Beijing wants to boost not just electrification, but also connectivity. The aim is to help reduce pollution, congestion and dependence on foreign oil. In the longer run, China expects its forced advances will give it a position of global leadership in electric and connected mobility.
Foreign OEMs appreciate the clarity of the roadmap and are keen to oblige. They have signed up to China’s roadmap, scheduling the launch of numerous NEV models. But China’s system of government-mandated rules and quotas is not just a one-way street. The policy makers in Beijing are not entirely immune to the demands of foreign OEMs, especially the German ones.
From 2019 – a year later than originally planned – OEMs selling more than 30,000 vehicles per year in China have to have 10% NEVs (i.e. hybrids or pure-electrics) in their sales volume. The system will work via quotas, with higher values for EVs with a long range, and lower ones for hybrids.
Because of the quota system, VW, with annual sales of around 3 million, would have to sell only around 75,000 EVs in 2019. But the quota will go up year after year. The delay by a year reputedly is the result of a direct intervention by German chancellor Angela Merkel with the Chinese authorities. The German car industry has voiced its satisfaction with the delay.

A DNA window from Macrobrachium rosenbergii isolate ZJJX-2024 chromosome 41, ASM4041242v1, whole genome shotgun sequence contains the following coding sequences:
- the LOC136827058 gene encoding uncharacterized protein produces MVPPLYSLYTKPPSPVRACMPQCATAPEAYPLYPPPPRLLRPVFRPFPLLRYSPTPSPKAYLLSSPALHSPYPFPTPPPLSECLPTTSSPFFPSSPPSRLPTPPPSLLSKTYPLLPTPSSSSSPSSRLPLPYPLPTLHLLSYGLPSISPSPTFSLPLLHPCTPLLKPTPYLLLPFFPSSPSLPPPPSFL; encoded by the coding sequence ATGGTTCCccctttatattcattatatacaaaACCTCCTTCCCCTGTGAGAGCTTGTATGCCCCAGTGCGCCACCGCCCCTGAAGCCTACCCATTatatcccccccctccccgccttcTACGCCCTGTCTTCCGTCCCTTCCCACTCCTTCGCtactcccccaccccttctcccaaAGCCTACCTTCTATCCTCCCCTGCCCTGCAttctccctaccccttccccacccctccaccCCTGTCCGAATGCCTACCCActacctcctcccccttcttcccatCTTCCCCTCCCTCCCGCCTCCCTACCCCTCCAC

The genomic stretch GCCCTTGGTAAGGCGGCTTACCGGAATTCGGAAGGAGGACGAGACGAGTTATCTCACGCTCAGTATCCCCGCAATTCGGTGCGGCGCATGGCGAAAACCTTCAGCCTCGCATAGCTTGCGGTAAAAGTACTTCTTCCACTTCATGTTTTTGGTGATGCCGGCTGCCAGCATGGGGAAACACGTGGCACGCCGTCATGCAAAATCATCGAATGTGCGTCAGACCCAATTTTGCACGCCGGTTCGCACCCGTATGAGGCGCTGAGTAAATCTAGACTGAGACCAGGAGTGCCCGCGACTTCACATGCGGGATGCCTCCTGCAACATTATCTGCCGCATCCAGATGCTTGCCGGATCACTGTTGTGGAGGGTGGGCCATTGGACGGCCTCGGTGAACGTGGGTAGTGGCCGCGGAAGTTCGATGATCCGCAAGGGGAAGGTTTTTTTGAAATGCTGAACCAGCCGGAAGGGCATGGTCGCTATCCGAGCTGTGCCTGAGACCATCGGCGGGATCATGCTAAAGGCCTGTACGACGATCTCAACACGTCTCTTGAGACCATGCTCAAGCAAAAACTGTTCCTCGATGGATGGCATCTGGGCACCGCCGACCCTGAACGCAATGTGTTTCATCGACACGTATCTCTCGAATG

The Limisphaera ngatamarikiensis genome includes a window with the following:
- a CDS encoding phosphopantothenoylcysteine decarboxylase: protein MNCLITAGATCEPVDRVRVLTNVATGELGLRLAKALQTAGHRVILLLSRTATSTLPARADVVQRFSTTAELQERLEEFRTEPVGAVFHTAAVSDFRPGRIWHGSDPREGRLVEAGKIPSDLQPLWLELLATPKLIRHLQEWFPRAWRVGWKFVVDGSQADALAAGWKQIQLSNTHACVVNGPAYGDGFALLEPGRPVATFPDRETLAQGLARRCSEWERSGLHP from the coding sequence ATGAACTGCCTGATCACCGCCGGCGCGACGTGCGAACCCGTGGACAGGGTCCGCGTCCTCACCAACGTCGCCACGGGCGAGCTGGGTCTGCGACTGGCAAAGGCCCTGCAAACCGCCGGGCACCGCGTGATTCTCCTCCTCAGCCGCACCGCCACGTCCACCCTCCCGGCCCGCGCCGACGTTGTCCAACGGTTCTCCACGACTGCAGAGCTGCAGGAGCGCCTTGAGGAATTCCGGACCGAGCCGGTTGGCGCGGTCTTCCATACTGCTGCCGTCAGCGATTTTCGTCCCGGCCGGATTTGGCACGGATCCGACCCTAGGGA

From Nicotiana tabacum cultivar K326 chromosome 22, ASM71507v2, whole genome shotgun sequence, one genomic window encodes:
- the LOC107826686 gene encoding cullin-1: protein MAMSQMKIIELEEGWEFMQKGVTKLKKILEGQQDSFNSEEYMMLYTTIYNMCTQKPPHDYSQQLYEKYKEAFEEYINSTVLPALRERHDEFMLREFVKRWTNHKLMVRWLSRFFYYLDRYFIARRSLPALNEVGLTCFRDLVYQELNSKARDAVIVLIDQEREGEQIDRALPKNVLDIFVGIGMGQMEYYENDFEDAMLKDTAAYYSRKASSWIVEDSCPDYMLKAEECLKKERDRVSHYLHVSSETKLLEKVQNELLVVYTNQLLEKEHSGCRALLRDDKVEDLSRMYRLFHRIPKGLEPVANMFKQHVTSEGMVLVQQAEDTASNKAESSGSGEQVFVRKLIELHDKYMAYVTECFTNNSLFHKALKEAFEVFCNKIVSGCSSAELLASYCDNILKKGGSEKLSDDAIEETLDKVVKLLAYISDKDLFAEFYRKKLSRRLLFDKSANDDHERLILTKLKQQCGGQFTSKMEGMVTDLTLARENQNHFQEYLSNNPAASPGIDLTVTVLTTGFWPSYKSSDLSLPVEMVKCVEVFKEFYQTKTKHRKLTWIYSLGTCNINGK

As a result of its efforts, especially in electric mobility, China is transforming its automotive industry more rapidly than any other country and is becoming a crucible for innovation. This is due in part to China’s increasing willingness to be flexible on certain matters. China knows it needs foreign know-how to achieve its ambitious targets.
For example, China has said it will drop the requirement for foreign OEMs to look for local partners when setting up production in China, and not own more than 50% of the resulting joint venture.
Many foreign companies grudgingly tolerated that requirement, because it gives Chinese companies the opportunity to gain insight into their advanced technology – and potentially copy it themselves (which Westerners tend to think of as ‘stealing technology’ – whereas the Chinese think of it as ‘sharing know-how’).
The rule change will apply already in 2018 for manufacturers of pure and hybrid electric vehicles, will be widened to LCV manufacturers in 2020 and to car manufacturers in 2022.
The new rule is unlikely to change much for German OEMs, who are already established in China, legally bound to joint ventures for many years into the future. VW, for example, has joint ventures with SAIC from Shanghai (until 2035), with FAW from northern China (until 2041) and with JAC from central China for building EVs (until 2042).
In theory, BMW could now go it alone with its planned Chinese factory for electric mini cars. But it has said it will pursue the agreement initiated with Great Wall.